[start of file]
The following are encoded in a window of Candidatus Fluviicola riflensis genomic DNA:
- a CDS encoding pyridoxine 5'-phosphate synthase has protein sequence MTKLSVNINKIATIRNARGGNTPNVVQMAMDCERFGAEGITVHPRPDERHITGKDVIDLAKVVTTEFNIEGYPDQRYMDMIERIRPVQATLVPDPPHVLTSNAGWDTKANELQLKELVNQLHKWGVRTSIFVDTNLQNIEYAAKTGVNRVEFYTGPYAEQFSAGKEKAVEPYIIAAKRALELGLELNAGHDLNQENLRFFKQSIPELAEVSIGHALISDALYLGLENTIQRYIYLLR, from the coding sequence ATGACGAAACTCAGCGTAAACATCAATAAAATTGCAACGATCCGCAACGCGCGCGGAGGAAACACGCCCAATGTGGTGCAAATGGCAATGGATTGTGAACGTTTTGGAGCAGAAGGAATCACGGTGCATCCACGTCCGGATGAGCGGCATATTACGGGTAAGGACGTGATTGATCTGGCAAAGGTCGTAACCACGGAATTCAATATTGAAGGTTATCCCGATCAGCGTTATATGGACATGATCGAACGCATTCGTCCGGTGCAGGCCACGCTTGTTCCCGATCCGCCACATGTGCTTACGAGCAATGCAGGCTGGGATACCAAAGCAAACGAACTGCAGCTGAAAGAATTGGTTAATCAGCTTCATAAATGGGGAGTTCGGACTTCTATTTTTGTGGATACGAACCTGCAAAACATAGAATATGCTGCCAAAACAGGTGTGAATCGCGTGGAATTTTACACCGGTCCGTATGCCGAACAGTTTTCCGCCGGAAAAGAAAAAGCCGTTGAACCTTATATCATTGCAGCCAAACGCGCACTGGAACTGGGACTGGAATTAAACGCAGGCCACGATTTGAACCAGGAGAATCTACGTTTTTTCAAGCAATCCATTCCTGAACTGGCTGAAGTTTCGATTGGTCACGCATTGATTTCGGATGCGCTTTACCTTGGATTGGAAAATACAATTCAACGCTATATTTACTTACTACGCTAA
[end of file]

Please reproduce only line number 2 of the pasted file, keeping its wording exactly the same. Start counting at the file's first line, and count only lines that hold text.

- a CDS encoding pyridoxine 5'-phosphate synthase has protein sequence MTKLSVNINKIATIRNARGGNTPNVVQMAMDCERFGAEGITVHPRPDERHITGKDVIDLAKVVTTEFNIEGYPDQRYMDMIERIRPVQATLVPDPPHVLTSNAGWDTKANELQLKELVNQLHKWGVRTSIFVDTNLQNIEYAAKTGVNRVEFYTGPYAEQFSAGKEKAVEPYIIAAKRALELGLELNAGHDLNQENLRFFKQSIPELAEVSIGHALISDALYLGLENTIQRYIYLLR, from the coding sequence ATGACGAAACTCAGCGTAAACATCAATAAAATTGCAACGATCCGCAACGCGCGCGGAGGAAACACGCCCAATGTGGTGCAAATGGCAATGGATTGTGAACGTTTTGGAGCAGAAGGAATCACGGTGCATCCACGTCCGGATGAGCGGCATATTACGGGTAAGGACGTGATTGATCTGGCAAAGGTCGTAACCACGGAATTCAATATTGAAGGTTATCCCGATCAGCGTTATATGGACATGATCGAACGCATTCGTCCGGTGCAGGCCACGCTTGTTCCCGATCCGCCACATGTGCTTACGAGCAATGCAGGCTGGGATACCAAAGCAAACGAACTGCAGCTGAAAGAATTGGTTAATCAGCTTCATAAATGGGGAGTTCGGACTTCTATTTTTGTGGATACGAACCTGCAAAACATAGAATATGCTGCCAAAACAGGTGTGAATCGCGTGGAATTTTACACCGGTCCGTATGCCGAACAGTTTTCCGCCGGAAAAGAAAAAGCCGTTGAACCTTATATCATTGCAGCCAAACGCGCACTGGAACTGGGACTGGAATTAAACGCAGGCCACGATTTGAACCAGGAGAATCTACGTTTTTTCAAGCAATCCATTCCTGAACTGGCTGAAGTTTCGATTGGTCACGCATTGATTTCGGATGCGCTTTACCTTGGATTGGAAAATACAATTCAACGCTATATTTACTTACTACGCTAA